City cyclists can start saying goodbye to hills. Cambridge-based Superpedestrian announced Tuesday the first commercial rollout of its Copenhagen Wheel, an MIT-spun invention transforming the standard bicycle into a hybrid e-bike.

“People would be much more compelled to get on a bike if it didn’t feel like such an ordeal anymore,” Superpedestrian founder Assaf Biderman, associate director of the MIT SENSEable City Lab, told BostInno.

It’s that undeniable truth that sparked the company, backed by Spark Capital and Tumblr Founder David Karp in October. The startup received $2.1 million in Series A financing, and has since received hundreds of daily requests for pre-orders — roughly 24,000 to date, according to Biderman.

The Copenhagen Wheel was initially developed in MIT’s SENSEable City Lab as a research project, sponsored by the mayor of Copenhagen. For three years, the team toyed around with ideas the cycling-centric city could use to convince even more people to start pedaling. Thirty-six percent of all trips already occur by bike in Copenhagen, but the mayor wanted to send a message, explained Biderman, that “technology can have an impact on sustainable practices.”

What launched out of the lab is a self-contained unit that snaps easily onto the back of any ordinary bicycle, and converts the energy lost when braking into an added boost of energy a rider needs to pedal uphill or travel that extra mile. The Copenhagen Wheel, licensed from MIT, can sense how hard a cyclist is pedaling and recognize the topography ahead to determine the level of support a rider might need.

The 12-pound wheel is retrofittable to any bike, and doesn’t weigh riders down with bulky battery packs. Its rechargeable battery is expected to last 1,000 charge cycles. The unit also features an intelligent locking system that fastens the bike when the user walks away and unlocks it upon his or her return.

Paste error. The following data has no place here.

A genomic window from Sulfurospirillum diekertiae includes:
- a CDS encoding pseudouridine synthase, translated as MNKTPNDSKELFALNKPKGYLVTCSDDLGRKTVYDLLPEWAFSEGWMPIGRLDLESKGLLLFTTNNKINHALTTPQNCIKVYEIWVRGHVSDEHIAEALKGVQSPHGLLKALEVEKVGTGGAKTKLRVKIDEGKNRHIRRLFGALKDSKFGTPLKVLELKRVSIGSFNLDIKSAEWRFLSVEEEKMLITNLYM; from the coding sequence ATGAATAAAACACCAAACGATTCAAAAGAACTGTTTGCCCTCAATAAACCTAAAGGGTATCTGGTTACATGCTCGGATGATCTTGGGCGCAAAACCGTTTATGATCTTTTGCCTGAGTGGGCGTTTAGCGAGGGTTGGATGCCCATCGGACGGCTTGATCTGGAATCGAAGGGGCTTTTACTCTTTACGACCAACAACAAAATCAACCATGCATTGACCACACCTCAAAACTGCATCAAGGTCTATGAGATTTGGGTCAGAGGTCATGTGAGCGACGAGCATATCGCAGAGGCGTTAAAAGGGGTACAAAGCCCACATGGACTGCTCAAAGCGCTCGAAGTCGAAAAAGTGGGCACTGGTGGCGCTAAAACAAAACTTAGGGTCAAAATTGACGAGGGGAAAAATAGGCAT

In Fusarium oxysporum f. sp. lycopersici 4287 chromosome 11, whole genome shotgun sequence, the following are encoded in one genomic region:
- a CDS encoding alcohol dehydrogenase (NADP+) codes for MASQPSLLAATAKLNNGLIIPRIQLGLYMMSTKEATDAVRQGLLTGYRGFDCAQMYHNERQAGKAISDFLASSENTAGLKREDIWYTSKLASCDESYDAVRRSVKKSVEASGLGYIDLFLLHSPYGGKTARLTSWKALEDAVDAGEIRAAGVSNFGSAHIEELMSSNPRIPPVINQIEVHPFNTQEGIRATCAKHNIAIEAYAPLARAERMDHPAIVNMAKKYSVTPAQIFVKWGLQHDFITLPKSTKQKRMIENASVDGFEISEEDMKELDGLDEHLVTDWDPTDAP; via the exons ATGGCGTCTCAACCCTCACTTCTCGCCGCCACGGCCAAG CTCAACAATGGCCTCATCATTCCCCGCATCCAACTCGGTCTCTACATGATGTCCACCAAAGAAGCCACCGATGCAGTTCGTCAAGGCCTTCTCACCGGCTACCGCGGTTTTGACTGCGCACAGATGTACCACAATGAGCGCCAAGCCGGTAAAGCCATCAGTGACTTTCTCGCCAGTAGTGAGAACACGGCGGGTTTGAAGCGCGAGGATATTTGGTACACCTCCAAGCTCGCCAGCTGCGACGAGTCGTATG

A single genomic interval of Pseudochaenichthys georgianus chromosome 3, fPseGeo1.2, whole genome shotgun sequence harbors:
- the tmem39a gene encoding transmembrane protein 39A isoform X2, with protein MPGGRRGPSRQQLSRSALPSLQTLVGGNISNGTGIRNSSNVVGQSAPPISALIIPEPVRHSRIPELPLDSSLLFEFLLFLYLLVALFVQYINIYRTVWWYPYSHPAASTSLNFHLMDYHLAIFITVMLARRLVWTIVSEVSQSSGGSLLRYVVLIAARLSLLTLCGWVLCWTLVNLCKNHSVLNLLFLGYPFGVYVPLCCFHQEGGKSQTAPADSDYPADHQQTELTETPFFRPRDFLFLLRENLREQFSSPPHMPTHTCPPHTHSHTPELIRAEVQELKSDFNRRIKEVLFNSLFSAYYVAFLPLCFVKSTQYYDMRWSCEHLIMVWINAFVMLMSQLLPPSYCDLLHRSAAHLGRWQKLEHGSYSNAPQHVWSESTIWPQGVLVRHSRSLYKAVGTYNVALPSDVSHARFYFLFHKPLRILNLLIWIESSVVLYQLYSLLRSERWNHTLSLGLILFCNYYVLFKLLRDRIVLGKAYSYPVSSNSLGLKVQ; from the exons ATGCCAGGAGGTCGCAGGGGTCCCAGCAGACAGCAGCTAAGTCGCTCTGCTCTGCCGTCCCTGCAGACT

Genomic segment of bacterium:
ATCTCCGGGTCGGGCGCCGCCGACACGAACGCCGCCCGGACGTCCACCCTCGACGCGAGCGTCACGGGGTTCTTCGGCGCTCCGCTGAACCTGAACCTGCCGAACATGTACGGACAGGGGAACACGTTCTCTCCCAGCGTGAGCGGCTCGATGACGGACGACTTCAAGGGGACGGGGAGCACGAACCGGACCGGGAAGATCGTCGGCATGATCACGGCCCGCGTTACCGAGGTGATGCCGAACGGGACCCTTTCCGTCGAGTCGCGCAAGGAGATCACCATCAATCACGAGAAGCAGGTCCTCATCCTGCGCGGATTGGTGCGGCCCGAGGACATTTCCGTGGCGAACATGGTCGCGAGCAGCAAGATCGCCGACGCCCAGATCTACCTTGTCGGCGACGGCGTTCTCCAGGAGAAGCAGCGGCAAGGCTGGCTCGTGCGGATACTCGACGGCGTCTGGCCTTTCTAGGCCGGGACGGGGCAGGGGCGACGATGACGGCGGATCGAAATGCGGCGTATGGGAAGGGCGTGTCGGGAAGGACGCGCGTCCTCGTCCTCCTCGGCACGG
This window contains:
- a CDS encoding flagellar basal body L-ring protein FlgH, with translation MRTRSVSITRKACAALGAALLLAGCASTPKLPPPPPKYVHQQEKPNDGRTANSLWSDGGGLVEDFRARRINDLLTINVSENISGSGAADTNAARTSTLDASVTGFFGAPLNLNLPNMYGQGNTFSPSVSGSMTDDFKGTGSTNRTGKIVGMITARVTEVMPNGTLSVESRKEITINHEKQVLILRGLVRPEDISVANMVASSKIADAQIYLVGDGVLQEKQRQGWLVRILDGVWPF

What’s more, the Copenhagen Wheel can connect to any rider’s smartphone, which allows for the tracking of personal usage statistics, such as distance traveled, calories burned and elevation gained. Data can then be shared with friends, creating a more social way to cycle.

“Effectively, the Copenhagen Wheel puts your bike online — at the center of your personal Internet of Things,” said Carlo Ratti, co-inventor of the Copenhagen Wheel and director of the MIT SENSEable City Lab, in a statement.

The bike is now available for purchase for $699 at limited quantities. Shipping is slated to start at the end of the first quarter of 2014, but will only mark the beginning of Superpedestrian.

“We’re going to keep on releasing new products,” Biderman admitted, adding that the team will soon be opening its API to developers looking to connect to the wheel and cater to cyclists.

With more than 60 percent of the world expected to live in cities by 2020, Superpedestrian could have a positive impact on the quality of urban life — Biderman is sure of it.

“It’s something very special,” he said. “Something very special.”

Featured images via Nili Ohayon